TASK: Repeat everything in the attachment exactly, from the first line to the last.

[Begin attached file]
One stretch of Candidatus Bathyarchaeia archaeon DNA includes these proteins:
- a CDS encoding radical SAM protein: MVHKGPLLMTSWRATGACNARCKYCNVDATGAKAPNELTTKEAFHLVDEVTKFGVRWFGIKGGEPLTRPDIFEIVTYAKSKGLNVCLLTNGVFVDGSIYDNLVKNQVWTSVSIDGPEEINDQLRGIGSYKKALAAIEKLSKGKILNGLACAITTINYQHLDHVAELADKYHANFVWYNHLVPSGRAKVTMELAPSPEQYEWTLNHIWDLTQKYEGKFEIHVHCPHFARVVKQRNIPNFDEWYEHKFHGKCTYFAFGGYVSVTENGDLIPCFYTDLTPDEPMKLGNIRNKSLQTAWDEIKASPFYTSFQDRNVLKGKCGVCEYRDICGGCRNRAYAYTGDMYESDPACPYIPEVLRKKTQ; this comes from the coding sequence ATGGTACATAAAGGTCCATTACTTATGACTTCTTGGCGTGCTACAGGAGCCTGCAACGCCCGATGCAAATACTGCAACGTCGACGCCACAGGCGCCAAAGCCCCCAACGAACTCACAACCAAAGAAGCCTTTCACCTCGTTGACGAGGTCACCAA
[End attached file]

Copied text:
One stretch of Candidatus Bathyarchaeia archaeon DNA includes these proteins:
- a CDS encoding radical SAM protein: MVHKGPLLMTSWRATGACNARCKYCNVDATGAKAPNELTTKEAFHLVDEVTKFGVRWFGIKGGEPLTRPDIFEIVTYAKSKGLNVCLLTNGVFVDGSIYDNLVKNQVWTSVSIDGPEEINDQLRGIGSYKKALAAIEKLSKGKILNGLACAITTINYQHLDHVAELADKYHANFVWYNHLVPSGRAKVTMELAPSPEQYEWTLNHIWDLTQKYEGKFEIHVHCPHFARVVKQRNIPNFDEWYEHKFHGKCTYFAFGGYVSVTENGDLIPCFYTDLTPDEPMKLGNIRNKSLQTAWDEIKASPFYTSFQDRNVLKGKCGVCEYRDICGGCRNRAYAYTGDMYESDPACPYIPEVLRKKTQ; this comes from the coding sequence ATGGTACATAAAGGTCCATTACTTATGACTTCTTGGCGTGCTACAGGAGCCTGCAACGCCCGATGCAAATACTGCAACGTCGACGCCACAGGCGCCAAAGCCCCCAACGAACTCACAACCAAAGAAGCCTTTCACCTCGTTGACGAGGTCACCAA